Git is a distributed version control system mostly used by software teams to manage and maintain snapshots of their code. It has benefits like avoiding overwriting changes of another member of the team since you have to
pull in their changes before you can
push your changes. Git automatically merges your changes with the changes made by another member. If Git encounters a problem, for example when the other member in your team has updated the same line that you have updated. Git prompts you to resolve the issue by letting you decide which specific change to commit.
This is all well and good but what about for the solo developer? In this article I’m going to share to you some of the practices that I’m observing while working with Git as a solo developer.
In our company, I’m currently working on a Wordpress project alone. In the sense that I’m the only one whose actually building the project. Here are some of the practices that I’m currently observing:
- Create a branch for every big feature
- Commit for every logical update
- Commit for every bug fix
- Delete feature branch after merging to master
- A separate branch for unit testing code
- Master branch is for stable code
Create a branch for every big feature
I create a new branch for every big feature. But how do I determine if something is a big feature or not? If something actually takes a week or more to code.
Commit for every logical update
Once I’m done with a specific logical update to the code and I’m happy with the changes I commit it. But what makes a logical update? For me a logical update is a change in the code that can be explained in a single sentence. Here are some examples:
- add a method for saving images
- add an location indicator using Google Maps
- update cart code to include an image of the product added to the cart
Commit for every bug fix
I also commit the code for every bug fix. Here are some examples:
- fix bug on the form for creating of users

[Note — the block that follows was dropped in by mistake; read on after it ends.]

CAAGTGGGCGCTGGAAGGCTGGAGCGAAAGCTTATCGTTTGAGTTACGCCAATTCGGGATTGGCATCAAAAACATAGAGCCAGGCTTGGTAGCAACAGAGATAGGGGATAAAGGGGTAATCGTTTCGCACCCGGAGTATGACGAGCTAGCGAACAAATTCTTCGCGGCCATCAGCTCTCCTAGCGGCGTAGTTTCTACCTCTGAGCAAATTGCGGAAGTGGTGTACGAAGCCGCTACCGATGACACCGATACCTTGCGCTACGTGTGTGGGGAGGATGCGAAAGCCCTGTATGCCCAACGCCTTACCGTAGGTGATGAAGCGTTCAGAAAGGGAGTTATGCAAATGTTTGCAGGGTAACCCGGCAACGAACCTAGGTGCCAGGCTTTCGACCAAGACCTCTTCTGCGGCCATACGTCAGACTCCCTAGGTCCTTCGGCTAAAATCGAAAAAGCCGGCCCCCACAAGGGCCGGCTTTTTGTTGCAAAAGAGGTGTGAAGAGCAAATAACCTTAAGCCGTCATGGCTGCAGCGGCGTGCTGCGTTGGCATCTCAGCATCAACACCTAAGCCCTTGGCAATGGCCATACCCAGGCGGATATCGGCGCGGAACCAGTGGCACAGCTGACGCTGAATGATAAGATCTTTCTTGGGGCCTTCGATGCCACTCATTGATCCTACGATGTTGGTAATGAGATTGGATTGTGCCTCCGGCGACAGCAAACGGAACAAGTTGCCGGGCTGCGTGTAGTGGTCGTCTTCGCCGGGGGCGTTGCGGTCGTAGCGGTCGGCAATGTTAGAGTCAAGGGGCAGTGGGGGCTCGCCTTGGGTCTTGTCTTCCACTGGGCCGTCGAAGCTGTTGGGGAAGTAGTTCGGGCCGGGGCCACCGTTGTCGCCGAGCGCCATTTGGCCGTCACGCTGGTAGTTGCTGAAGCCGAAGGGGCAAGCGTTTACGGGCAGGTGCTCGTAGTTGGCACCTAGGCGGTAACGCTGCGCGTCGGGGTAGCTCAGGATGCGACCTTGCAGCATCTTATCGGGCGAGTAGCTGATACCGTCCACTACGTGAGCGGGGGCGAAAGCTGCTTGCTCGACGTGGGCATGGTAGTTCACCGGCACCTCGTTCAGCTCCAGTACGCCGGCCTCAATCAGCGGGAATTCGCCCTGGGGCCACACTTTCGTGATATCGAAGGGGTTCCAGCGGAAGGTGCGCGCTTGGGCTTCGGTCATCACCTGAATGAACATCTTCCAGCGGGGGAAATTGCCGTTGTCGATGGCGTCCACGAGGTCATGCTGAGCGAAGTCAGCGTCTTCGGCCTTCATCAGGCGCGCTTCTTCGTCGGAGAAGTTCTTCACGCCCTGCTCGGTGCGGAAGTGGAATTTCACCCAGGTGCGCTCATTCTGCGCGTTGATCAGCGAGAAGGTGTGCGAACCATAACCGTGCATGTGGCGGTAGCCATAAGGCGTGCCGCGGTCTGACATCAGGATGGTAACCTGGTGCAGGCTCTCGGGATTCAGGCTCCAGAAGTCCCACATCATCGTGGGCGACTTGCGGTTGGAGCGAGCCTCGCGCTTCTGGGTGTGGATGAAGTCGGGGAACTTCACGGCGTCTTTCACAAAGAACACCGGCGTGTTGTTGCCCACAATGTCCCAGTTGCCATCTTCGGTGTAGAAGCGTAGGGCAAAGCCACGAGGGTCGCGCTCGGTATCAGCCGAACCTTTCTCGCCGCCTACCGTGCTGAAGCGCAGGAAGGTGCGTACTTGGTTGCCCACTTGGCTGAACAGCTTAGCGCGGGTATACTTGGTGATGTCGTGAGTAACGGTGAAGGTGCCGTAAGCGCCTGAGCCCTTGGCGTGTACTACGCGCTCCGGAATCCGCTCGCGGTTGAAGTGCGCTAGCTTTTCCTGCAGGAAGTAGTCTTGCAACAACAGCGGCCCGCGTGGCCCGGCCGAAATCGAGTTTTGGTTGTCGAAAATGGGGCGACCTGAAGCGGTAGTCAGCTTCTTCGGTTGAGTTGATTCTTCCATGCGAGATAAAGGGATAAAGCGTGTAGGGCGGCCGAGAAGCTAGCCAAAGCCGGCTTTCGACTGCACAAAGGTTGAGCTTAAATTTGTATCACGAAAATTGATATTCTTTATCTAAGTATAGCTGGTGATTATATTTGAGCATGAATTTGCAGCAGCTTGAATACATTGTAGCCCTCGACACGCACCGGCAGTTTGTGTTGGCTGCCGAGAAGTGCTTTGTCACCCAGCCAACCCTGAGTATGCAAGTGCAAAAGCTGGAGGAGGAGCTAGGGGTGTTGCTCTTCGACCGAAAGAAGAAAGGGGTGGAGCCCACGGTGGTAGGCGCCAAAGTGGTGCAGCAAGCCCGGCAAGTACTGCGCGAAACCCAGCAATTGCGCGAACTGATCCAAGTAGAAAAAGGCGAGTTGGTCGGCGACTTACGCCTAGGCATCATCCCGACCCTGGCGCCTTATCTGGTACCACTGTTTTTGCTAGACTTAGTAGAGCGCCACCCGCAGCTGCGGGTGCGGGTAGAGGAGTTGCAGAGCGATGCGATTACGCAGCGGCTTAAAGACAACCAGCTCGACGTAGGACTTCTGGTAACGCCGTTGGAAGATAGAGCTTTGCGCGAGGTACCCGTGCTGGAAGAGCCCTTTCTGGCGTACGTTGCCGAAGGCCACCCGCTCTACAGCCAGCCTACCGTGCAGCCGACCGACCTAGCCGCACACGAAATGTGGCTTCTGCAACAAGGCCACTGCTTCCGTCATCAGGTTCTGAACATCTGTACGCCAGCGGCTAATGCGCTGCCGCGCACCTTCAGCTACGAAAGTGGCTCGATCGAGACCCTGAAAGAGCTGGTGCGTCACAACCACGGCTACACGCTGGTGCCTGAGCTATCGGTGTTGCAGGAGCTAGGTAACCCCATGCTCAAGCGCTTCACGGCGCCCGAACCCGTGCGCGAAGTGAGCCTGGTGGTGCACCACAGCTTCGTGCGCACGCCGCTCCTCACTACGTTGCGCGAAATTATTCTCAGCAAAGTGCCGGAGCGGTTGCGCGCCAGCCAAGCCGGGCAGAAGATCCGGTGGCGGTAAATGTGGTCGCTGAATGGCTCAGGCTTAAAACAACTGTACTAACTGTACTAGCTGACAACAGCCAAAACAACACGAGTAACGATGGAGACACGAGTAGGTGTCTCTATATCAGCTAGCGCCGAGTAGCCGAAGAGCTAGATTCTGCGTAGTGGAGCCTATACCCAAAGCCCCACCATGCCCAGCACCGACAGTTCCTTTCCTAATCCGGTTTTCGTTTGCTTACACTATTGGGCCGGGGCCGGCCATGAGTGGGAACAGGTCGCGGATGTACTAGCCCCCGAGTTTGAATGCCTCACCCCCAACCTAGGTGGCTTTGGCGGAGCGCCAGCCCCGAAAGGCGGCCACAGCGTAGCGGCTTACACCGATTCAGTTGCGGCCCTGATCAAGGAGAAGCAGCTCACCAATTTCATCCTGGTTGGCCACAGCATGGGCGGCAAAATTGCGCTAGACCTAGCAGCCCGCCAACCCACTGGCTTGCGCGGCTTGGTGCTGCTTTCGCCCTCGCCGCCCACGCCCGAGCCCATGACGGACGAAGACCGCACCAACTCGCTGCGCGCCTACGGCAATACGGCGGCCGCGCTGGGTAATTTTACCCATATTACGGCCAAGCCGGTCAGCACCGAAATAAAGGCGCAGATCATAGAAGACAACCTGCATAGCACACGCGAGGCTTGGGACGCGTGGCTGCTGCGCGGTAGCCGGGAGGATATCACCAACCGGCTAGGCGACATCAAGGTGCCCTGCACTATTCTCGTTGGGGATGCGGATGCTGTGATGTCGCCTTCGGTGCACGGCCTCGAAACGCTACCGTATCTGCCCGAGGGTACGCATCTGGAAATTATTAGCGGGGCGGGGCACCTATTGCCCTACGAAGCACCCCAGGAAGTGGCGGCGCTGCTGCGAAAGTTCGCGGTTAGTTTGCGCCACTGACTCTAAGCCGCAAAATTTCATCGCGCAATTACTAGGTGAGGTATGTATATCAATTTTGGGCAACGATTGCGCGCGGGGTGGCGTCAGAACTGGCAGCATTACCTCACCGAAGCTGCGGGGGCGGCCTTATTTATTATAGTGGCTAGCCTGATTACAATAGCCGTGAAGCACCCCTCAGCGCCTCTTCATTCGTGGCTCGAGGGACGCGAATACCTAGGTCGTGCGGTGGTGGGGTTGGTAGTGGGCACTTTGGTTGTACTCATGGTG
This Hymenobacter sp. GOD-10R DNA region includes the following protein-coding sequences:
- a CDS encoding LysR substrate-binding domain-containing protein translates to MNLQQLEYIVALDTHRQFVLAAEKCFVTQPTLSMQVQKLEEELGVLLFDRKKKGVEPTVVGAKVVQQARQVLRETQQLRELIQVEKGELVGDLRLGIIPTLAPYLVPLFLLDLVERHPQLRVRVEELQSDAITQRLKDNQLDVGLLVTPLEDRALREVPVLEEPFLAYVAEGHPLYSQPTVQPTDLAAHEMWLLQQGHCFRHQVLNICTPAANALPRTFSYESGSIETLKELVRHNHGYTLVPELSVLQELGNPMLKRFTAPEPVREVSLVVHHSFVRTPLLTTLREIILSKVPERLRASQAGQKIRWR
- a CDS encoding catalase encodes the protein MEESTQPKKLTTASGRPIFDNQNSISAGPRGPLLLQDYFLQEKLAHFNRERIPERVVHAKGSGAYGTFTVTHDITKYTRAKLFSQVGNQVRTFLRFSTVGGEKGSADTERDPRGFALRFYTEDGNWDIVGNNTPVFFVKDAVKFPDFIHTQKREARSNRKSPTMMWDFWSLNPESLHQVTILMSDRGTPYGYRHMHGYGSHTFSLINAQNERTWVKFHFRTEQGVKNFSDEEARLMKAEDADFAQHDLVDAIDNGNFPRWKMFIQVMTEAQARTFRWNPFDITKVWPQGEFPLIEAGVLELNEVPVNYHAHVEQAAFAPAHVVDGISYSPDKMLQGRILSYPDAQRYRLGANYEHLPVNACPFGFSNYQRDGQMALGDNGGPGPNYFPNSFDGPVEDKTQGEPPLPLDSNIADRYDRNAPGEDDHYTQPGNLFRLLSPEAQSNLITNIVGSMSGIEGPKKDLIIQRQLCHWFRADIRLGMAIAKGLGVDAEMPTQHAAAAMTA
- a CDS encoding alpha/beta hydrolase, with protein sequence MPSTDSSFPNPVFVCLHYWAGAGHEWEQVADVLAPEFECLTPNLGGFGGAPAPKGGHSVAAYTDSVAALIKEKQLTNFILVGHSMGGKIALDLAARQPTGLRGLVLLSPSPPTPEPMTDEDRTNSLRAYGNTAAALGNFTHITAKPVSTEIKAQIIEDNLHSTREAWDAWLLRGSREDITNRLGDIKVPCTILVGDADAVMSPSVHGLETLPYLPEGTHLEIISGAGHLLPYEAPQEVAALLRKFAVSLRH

- fix bug on creating a new blog post
Services like Bitbucket makes bug tracking a bit easier since they have integrated an issue tracker along with their DVCS hosting. I can just have a commit message like
solved issue #10 and the details are already in Bitbucket.
Delete feature branch after merging to master
Once I’m done with a big feature I merge it to the master branch then delete the feature branch. I only merge it once I’ve thoroughly tested all the possible actions for a specific feature.
A separate branch for unit testing code
I also create a separate branch for unit testing code. Unit testing code is not actually a feature but I feel like its huge enough to be on its own separate branch. Once I’m done writing the unit testing code I also merge it back to the master branch then delete it.
Master branch is for stable code
The master branch is only for stable and thoroughly tested code. This means that when I start development of a project I immediately create a new branch for development and then commit code on it. Once I’ve throughly tested the code I then merge it into the master branch.
Those are just some of the practices that I’m currently observing when using Git. How about you? What practices do you observe when using Git? Do you also use it as a solo developer?